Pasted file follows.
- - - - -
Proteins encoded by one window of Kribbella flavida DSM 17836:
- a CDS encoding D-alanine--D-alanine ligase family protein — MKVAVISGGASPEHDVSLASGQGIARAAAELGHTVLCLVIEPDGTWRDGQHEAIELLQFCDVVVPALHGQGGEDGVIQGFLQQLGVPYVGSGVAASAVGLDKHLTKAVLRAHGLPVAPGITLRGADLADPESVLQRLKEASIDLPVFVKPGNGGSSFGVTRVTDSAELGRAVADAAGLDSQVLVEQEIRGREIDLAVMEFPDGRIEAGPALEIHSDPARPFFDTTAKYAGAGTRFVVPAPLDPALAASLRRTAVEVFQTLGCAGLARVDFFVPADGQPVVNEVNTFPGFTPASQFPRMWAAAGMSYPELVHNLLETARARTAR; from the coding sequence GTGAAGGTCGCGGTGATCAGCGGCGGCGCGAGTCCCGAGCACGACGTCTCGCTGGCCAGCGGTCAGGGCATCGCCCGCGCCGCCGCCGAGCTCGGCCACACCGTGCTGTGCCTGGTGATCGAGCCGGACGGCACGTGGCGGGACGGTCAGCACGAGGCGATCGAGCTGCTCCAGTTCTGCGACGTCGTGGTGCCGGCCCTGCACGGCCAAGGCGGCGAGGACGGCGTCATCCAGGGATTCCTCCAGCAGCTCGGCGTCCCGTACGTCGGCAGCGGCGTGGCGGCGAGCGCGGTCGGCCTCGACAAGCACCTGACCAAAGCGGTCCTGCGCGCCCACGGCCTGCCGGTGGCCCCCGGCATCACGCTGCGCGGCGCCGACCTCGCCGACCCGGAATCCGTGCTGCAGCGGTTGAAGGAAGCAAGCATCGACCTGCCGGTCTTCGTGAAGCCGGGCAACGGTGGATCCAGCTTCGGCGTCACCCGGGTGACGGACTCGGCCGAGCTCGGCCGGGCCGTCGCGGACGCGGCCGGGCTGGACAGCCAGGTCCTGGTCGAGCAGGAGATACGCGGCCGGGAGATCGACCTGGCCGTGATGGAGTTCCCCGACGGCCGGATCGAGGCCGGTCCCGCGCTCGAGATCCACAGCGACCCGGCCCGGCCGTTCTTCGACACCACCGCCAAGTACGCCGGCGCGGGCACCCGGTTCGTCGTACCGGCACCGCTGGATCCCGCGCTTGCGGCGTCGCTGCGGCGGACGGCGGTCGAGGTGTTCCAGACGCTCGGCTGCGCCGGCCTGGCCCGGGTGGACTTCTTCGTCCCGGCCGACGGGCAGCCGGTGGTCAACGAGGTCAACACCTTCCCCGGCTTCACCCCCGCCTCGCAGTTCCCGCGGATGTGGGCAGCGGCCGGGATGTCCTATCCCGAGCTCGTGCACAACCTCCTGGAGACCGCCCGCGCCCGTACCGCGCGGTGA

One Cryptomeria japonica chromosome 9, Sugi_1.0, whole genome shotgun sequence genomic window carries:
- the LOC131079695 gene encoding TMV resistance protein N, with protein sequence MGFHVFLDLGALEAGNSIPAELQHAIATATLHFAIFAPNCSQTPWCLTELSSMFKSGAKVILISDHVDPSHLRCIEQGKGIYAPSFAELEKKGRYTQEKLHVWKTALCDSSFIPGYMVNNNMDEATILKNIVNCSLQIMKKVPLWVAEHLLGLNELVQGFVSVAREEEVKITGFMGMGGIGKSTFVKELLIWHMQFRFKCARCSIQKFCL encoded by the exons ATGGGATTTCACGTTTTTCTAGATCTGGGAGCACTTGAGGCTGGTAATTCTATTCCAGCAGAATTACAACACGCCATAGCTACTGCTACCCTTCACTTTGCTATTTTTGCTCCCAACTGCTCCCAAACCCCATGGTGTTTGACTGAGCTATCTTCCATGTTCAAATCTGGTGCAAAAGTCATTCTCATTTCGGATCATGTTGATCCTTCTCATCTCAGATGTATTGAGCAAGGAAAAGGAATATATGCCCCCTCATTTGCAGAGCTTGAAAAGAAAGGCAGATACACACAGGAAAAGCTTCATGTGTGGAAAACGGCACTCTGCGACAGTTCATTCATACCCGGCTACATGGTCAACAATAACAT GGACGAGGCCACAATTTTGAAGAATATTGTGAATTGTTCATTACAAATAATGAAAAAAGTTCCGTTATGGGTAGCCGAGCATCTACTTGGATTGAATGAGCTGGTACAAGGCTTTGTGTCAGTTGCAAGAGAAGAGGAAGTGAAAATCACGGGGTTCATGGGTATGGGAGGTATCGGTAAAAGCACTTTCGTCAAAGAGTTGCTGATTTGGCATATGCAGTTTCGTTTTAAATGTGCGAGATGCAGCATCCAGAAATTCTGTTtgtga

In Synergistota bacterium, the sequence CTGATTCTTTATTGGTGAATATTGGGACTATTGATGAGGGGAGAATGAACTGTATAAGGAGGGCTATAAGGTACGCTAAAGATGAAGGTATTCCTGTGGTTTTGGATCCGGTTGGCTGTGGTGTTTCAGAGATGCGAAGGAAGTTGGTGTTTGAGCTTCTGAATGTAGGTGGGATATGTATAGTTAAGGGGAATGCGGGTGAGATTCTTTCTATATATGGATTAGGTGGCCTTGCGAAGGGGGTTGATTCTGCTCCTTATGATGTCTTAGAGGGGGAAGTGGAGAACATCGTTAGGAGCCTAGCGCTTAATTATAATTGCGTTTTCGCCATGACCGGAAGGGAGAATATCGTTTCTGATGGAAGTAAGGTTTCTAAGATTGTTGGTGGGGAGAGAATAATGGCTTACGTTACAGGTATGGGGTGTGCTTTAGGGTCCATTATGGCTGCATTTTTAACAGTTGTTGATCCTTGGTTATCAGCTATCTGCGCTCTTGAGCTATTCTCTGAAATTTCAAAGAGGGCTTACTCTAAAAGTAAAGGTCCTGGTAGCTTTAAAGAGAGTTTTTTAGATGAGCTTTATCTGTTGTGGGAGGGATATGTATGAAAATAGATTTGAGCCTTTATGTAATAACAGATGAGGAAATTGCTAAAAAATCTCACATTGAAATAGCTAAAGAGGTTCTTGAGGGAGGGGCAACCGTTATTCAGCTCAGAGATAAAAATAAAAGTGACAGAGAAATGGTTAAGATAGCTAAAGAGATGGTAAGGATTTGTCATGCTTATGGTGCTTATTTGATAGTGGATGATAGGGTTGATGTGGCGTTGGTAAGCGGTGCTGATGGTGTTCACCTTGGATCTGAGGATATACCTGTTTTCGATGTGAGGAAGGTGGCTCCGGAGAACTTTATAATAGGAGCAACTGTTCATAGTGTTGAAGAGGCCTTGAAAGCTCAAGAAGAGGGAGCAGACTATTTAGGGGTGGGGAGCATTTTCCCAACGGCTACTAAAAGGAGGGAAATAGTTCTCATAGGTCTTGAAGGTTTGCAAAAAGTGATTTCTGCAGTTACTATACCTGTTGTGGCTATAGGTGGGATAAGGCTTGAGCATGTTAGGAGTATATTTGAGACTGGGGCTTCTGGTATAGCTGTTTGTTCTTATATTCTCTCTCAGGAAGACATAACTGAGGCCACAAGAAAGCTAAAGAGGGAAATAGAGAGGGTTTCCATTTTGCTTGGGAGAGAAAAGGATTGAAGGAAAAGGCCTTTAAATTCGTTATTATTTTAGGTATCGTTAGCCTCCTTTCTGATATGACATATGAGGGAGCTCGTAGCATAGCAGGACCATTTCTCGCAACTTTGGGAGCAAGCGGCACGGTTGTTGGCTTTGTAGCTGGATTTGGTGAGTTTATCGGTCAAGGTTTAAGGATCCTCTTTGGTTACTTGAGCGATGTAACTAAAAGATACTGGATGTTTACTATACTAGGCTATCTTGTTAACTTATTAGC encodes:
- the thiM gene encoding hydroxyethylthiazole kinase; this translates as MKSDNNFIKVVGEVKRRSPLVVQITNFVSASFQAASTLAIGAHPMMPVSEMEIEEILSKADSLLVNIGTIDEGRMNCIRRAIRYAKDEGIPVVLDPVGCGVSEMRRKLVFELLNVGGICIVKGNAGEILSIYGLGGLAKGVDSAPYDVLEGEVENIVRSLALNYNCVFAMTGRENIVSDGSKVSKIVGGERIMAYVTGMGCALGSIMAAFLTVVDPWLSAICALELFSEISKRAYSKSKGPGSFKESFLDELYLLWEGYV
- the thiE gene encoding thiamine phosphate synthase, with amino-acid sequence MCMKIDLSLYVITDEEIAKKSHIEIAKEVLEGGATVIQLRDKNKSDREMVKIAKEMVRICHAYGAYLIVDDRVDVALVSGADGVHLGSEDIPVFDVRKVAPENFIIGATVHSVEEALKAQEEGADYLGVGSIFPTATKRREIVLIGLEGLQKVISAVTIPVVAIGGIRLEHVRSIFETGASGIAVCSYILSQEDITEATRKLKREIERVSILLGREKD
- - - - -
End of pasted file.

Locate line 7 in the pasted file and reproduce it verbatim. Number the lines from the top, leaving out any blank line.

- the thiE gene encoding thiamine phosphate synthase, with amino-acid sequence MCMKIDLSLYVITDEEIAKKSHIEIAKEVLEGGATVIQLRDKNKSDREMVKIAKEMVRICHAYGAYLIVDDRVDVALVSGADGVHLGSEDIPVFDVRKVAPENFIIGATVHSVEEALKAQEEGADYLGVGSIFPTATKRREIVLIGLEGLQKVISAVTIPVVAIGGIRLEHVRSIFETGASGIAVCSYILSQEDITEATRKLKREIERVSILLGREKD